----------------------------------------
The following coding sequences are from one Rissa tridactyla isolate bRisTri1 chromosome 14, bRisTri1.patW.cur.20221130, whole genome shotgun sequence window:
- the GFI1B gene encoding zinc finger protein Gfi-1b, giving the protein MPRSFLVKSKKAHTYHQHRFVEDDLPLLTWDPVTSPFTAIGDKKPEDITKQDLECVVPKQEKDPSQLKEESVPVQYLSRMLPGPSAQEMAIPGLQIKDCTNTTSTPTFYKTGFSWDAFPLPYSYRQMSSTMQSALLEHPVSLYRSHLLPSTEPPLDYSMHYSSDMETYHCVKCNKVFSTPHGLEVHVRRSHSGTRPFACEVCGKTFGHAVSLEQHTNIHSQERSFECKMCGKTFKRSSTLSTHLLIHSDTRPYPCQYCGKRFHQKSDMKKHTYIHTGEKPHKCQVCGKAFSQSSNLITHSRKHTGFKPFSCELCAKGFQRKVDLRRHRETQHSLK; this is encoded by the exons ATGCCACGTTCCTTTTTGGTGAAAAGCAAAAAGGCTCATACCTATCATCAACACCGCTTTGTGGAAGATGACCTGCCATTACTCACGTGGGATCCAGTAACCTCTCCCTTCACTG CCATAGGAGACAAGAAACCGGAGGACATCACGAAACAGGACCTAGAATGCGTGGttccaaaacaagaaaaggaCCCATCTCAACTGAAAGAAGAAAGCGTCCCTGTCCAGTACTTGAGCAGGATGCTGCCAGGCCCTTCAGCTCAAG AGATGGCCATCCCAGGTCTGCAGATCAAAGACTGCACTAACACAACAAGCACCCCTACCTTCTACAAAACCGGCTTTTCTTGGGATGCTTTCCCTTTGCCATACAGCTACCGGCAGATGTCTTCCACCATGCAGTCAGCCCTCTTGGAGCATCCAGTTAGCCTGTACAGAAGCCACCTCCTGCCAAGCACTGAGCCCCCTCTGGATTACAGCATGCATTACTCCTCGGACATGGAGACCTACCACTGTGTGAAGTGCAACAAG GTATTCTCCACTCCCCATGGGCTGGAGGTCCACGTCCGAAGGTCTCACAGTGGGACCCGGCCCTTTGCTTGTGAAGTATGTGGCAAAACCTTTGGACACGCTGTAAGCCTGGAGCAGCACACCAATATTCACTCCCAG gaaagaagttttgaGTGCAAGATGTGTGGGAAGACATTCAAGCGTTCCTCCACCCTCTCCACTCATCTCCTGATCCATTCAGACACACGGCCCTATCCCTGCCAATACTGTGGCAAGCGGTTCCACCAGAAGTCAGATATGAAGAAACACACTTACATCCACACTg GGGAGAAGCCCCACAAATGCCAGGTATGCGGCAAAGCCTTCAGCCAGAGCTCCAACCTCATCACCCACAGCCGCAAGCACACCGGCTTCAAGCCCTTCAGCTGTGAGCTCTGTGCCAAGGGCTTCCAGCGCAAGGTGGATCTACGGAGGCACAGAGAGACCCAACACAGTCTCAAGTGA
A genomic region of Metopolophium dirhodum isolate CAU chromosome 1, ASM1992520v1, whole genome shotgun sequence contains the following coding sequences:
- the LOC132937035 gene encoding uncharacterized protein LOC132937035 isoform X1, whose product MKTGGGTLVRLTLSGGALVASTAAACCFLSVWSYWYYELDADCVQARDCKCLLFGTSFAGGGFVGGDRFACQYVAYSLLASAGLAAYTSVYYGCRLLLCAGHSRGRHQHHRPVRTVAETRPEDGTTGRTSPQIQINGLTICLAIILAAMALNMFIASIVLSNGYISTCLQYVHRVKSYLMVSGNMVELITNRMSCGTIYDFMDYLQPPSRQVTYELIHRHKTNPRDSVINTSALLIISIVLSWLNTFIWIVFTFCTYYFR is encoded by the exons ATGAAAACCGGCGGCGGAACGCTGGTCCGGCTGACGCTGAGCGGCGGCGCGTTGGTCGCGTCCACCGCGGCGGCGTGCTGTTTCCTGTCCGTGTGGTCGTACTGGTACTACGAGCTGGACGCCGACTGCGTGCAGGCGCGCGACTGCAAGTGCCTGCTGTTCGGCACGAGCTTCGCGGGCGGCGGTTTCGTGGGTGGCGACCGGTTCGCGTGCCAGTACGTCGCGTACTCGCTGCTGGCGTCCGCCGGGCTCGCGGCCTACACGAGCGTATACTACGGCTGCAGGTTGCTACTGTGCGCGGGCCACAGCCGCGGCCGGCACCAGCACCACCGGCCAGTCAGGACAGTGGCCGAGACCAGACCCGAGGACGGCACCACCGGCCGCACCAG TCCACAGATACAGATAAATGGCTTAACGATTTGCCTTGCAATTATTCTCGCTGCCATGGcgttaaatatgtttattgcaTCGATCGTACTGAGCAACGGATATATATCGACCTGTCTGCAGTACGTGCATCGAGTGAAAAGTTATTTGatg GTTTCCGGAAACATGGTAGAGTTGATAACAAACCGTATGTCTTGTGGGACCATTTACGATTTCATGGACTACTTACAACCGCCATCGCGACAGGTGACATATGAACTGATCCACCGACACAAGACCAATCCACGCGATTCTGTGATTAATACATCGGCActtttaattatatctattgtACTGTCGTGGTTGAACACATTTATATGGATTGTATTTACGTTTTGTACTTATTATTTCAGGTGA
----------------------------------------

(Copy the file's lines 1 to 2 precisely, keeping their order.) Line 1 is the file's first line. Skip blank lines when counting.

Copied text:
The following coding sequences are from one Rissa tridactyla isolate bRisTri1 chromosome 14, bRisTri1.patW.cur.20221130, whole genome shotgun sequence window:
- the GFI1B gene encoding zinc finger protein Gfi-1b, giving the protein MPRSFLVKSKKAHTYHQHRFVEDDLPLLTWDPVTSPFTAIGDKKPEDITKQDLECVVPKQEKDPSQLKEESVPVQYLSRMLPGPSAQEMAIPGLQIKDCTNTTSTPTFYKTGFSWDAFPLPYSYRQMSSTMQSALLEHPVSLYRSHLLPSTEPPLDYSMHYSSDMETYHCVKCNKVFSTPHGLEVHVRRSHSGTRPFACEVCGKTFGHAVSLEQHTNIHSQERSFECKMCGKTFKRSSTLSTHLLIHSDTRPYPCQYCGKRFHQKSDMKKHTYIHTGEKPHKCQVCGKAFSQSSNLITHSRKHTGFKPFSCELCAKGFQRKVDLRRHRETQHSLK; this is encoded by the exons ATGCCACGTTCCTTTTTGGTGAAAAGCAAAAAGGCTCATACCTATCATCAACACCGCTTTGTGGAAGATGACCTGCCATTACTCACGTGGGATCCAGTAACCTCTCCCTTCACTG CCATAGGAGACAAGAAACCGGAGGACATCACGAAACAGGACCTAGAATGCGTGGttccaaaacaagaaaaggaCCCATCTCAACTGAAAGAAGAAAGCGTCCCTGTCCAGTACTTGAGCAGGATGCTGCCAGGCCCTTCAGCTCAAG AGATGGCCATCCCAGGTCTGCAGATCAAAGACTGCACTAACACAACAAGCACCCCTACCTTCTACAAAACCGGCTTTTCTTGGGATGCTTTCCCTTTGCCATACAGCTACCGGCAGATGTCTTCCACCATGCAGTCAGCCCTCTTGGAGCATCCAGTTAGCCTGTACAGAAGCCACCTCCTGCCAAGCACTGAGCCCCCTCTGGATTACAGCATGCATTACTCCTCGGACATGGAGACCTACCACTGTGTGAAGTGCAACAAG GTATTCTCCACTCCCCATGGGCTGGAGGTCCACGTCCGAAGGTCTCACAGTGGGACCCGGCCCTTTGCTTGTGAAGTATGTGGCAAAACCTTTGGACACGCTGTAAGCCTGGAGCAGCACACCAATATTCACTCCCAG gaaagaagttttgaGTGCAAGATGTGTGGGAAGACATTCAAGCGTTCCTCCACCCTCTCCACTCATCTCCTGATCCATTCAGACACACGGCCCTATCCCTGCCAATACTGTGGCAAGCGGTTCCACCAGAAGTCAGATATGAAGAAACACACTTACATCCACACTg GGGAGAAGCCCCACAAATGCCAGGTATGCGGCAAAGCCTTCAGCCAGAGCTCCAACCTCATCACCCACAGCCGCAAGCACACCGGCTTCAAGCCCTTCAGCTGTGAGCTCTGTGCCAAGGGCTTCCAGCGCAAGGTGGATCTACGGAGGCACAGAGAGACCCAACACAGTCTCAAGTGA